By MHA Times Staff
On Friday, Feb. 19, the MHA Tourism department held the Traditional Songs of the Upper Missouri social gathering at the Johnny Bird Veteran’s Memorial Hall. The gathering drew a crowd of over 100 people, who attended to sing, dance, honor the elders, and simply enjoy the music.
Charlie Moran acted as master of ceremonies for the event. Each song averaged fifteen singers and drums as the crowd danced around the memorial hall’s gymnasium. Several booths were set up in the building, selling coffee, shirts, jewelry, and displaying information for Nueta, Hidatsa, Sahnish College.
To start the evening’s event, singers began with several warm up songs. The singing and drumming rarely ended, unusual for such an event as singers are typically allowed time to rest their voices.
At one point the music came to a pause for the honoring of some of the elders whom had been invited to the gathering. The honored were given a star quilt and a jacket with the name of the event, date, names of those honored and invited, and the sponsors. Those who received the gifts were some of Fort Berthold’s elder singers who remember many old songs and the old ways of the MHA people.
“Fort Berthold is known for songs,” stated Charlie Moran. “You notice a lot of these guys came and really tuned into these old guys that were singing. They wanted to learn them. Seen a lot of tape recorders. They wanted to learn these songs. That’s what it’s about, teaching these younger guys to enjoy themselves.”
“My father, John Sitting Crow, was a singer and he passed away when he was a young man,” said Susan Hall. “And the people they’re honoring, I know my dad sang with them.”
Following an honor song for the elder singers, there was a brief giveaway of monetary donations and blankets. Afterwards the elder singers and younger singers performed together for approximately 30 songs, lasting over two hours with the elders taking center stage.
The event was very big on singing and drumming but it was also for anyone who wanted to dance. Contests held included a Potato Dance, in which two dancers held a potato between their foreheads and danced to the rhythm of the drum and also danced to the instructions of the emcee. Though there were no potatoes on hand, dancers made due with Styrofoam cups.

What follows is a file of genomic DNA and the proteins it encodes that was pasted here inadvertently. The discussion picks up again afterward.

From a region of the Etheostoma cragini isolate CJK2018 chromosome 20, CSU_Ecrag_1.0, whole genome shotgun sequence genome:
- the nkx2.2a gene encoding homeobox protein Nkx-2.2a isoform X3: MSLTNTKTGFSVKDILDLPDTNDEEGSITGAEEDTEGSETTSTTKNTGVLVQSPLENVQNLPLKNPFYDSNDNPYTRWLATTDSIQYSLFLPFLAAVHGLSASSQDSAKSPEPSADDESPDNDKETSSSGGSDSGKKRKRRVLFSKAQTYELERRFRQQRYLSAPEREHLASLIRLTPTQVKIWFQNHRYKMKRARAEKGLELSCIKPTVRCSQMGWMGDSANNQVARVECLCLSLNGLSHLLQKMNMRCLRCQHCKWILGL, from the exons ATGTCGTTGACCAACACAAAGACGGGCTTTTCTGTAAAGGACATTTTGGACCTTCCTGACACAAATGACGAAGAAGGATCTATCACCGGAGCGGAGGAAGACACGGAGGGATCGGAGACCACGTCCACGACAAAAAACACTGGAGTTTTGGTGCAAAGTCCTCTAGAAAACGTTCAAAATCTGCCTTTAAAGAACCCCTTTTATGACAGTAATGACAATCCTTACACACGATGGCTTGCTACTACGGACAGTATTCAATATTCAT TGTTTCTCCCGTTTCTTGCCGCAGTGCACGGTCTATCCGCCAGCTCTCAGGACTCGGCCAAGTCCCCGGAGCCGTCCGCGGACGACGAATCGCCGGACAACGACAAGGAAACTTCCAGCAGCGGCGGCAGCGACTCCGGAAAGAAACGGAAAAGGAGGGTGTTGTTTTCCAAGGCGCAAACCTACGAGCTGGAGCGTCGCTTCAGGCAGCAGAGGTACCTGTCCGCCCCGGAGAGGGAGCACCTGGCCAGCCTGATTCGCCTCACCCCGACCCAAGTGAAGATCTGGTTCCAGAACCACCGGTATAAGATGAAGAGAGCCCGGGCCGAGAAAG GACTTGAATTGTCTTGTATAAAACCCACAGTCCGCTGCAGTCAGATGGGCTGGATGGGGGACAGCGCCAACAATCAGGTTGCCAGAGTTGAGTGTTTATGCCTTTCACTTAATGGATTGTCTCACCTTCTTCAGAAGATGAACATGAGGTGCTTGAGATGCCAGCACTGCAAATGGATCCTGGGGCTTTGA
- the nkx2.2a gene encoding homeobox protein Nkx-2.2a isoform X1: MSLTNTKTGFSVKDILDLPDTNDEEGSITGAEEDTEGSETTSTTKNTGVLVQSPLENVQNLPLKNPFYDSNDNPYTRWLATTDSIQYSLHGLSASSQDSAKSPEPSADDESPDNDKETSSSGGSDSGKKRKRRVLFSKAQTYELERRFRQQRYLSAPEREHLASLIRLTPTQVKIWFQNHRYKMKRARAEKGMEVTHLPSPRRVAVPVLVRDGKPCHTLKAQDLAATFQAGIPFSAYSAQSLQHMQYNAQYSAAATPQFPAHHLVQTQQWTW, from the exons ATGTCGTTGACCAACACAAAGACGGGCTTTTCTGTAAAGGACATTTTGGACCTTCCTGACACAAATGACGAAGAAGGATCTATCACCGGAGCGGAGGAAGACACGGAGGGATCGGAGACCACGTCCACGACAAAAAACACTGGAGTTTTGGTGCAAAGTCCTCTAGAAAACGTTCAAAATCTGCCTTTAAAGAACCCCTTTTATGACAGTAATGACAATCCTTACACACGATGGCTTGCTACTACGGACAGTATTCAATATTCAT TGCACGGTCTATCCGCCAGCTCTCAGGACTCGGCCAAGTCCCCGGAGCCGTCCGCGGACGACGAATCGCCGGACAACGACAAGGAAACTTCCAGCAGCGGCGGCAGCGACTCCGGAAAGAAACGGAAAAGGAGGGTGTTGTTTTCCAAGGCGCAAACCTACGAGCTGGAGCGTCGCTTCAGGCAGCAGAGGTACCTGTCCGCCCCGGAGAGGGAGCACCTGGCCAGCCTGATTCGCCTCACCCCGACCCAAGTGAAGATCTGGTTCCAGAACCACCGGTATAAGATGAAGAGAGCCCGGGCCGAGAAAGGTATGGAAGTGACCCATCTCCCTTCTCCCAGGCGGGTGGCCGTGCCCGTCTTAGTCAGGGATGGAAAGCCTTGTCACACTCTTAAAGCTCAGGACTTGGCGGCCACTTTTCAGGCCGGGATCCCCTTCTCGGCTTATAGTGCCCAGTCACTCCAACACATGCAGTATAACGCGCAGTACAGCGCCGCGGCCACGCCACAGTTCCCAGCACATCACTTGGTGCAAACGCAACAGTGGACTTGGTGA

Dancers were also invited to dance a Push Dance. The dance is a ladies choice dance where the woman leads and is a two-step dance of two steps forward, one step back.
Near the end of the event the invited singers, such as Terrence Brown, Gerred Red Eagle and other respected singers, were welcomed to take over song choices to end the evening of singing and dancing.
Among the singers in the center table were brothers Michael and Eddie Spears, stars of movies such as “Dances With Wolves” and “Bury My Heart At Wounded Knee,” respectively.
“My brother Michael was an invited singer here, so it was an honor to come sing and to hear all these old songs that I’ve never heard before,” stated Eddie Spears. “It was a learning experience for me to come over here, always been treated well by the Three Affiliated, everyone around here and I have adopted family here. So it was good to come see them, even better to come and sing with everybody. That drum always brings everybody together. It’s always a good time. So it was an honor to be here and I look forward to coming back.”
“This evening was very successful,” said Jason Morsette, special projects manager for MHA Tourism. “A lot of people showed up from all over, including locally. And the visitors pulled through by making it over here. There’s really no word on how to explain on how you feel on something like this meaningful.” Morsette continued, “You could feel it. Everybody was saying thanks, it wasn’t about the money, it was about the respect that the people showed to come.”
The event was sponsored by the Mandan, Hidatsa and Arikara Nation, MHA Tourism, 4 Bears Casino and Lodge, and the Nueta, Hidatsa, Sahnish College. The Traditional Songs of the Upper Missouri event is now planned as an annual event and will likely be held in the North Segment.